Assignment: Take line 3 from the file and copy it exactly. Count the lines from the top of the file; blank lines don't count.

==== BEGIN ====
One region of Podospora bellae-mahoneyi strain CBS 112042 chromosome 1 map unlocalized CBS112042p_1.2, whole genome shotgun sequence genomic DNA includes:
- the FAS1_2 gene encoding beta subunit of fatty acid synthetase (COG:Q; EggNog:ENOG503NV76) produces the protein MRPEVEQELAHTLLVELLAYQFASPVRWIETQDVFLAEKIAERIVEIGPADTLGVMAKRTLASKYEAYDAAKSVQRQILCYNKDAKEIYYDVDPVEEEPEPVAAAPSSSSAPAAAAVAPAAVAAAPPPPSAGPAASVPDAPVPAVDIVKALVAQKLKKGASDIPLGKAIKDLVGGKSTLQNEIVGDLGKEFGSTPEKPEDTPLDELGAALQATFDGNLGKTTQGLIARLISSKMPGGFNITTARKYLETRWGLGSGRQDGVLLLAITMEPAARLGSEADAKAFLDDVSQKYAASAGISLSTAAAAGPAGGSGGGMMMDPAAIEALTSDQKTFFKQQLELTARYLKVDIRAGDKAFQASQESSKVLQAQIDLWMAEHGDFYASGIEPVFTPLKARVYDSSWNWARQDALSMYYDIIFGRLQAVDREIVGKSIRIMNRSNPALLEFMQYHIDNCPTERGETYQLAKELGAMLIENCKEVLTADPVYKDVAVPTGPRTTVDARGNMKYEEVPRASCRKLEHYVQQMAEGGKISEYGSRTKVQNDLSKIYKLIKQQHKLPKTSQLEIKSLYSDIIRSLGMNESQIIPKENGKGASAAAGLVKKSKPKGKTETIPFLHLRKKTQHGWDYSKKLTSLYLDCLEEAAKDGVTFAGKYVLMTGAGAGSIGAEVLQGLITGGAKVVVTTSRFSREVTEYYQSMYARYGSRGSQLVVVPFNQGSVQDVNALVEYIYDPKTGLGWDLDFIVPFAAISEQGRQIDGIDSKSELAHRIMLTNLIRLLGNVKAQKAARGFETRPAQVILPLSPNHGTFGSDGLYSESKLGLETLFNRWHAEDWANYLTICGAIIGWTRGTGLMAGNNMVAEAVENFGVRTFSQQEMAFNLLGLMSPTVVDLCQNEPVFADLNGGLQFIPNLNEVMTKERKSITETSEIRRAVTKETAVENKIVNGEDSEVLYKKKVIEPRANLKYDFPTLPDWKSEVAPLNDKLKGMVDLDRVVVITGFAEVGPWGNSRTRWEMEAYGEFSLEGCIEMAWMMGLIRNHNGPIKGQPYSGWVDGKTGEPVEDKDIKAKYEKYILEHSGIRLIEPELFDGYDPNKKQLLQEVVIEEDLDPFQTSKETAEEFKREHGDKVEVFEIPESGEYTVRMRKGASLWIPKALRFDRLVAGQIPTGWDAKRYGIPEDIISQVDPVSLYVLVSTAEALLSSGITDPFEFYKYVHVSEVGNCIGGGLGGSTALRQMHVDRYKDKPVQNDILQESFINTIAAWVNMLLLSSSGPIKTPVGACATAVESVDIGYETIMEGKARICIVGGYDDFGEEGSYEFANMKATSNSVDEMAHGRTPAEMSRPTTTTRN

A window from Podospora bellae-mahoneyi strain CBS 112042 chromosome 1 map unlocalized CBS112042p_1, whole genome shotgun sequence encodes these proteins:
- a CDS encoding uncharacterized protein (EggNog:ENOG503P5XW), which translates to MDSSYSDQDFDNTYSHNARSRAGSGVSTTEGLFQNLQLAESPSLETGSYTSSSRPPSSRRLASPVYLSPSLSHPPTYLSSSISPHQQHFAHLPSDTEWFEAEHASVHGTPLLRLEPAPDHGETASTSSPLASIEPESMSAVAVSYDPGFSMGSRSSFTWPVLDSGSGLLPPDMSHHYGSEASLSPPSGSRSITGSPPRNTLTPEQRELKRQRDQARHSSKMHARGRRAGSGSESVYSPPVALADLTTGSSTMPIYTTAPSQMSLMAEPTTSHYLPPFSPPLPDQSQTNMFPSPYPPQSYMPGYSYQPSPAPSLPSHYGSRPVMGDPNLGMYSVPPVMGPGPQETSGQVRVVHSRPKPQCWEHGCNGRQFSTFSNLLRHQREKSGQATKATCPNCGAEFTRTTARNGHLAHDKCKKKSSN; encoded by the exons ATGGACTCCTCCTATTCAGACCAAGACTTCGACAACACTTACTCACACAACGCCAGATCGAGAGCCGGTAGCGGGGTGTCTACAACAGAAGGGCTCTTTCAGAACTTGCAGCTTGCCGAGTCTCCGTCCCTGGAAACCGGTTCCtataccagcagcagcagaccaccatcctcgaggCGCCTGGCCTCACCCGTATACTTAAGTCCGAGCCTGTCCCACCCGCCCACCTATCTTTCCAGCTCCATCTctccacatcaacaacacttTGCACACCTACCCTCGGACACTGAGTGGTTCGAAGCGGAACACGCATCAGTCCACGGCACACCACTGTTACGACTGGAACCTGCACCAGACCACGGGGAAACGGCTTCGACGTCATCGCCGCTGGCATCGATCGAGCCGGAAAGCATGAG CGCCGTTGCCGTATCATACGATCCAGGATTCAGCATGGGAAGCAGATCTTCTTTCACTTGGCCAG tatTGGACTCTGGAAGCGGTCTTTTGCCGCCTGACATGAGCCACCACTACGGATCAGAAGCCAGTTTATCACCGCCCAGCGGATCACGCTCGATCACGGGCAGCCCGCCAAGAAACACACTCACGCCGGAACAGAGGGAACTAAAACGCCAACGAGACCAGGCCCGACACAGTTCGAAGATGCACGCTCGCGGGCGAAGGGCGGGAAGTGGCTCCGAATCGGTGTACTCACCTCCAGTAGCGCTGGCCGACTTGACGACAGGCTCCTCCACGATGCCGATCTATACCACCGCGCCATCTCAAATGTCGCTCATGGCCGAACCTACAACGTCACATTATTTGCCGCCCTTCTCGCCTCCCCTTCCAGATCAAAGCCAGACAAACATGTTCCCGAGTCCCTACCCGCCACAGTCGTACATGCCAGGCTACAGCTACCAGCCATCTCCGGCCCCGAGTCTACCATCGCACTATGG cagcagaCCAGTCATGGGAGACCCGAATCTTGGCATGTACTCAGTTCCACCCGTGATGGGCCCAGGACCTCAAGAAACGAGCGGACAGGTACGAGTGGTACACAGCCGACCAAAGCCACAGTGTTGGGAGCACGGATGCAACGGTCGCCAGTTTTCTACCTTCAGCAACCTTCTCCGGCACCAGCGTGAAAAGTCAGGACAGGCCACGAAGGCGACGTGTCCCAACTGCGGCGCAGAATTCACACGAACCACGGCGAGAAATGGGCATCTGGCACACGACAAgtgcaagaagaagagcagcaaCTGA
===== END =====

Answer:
A window from Podospora bellae-mahoneyi strain CBS 112042 chromosome 1 map unlocalized CBS112042p_1, whole genome shotgun sequence encodes these proteins: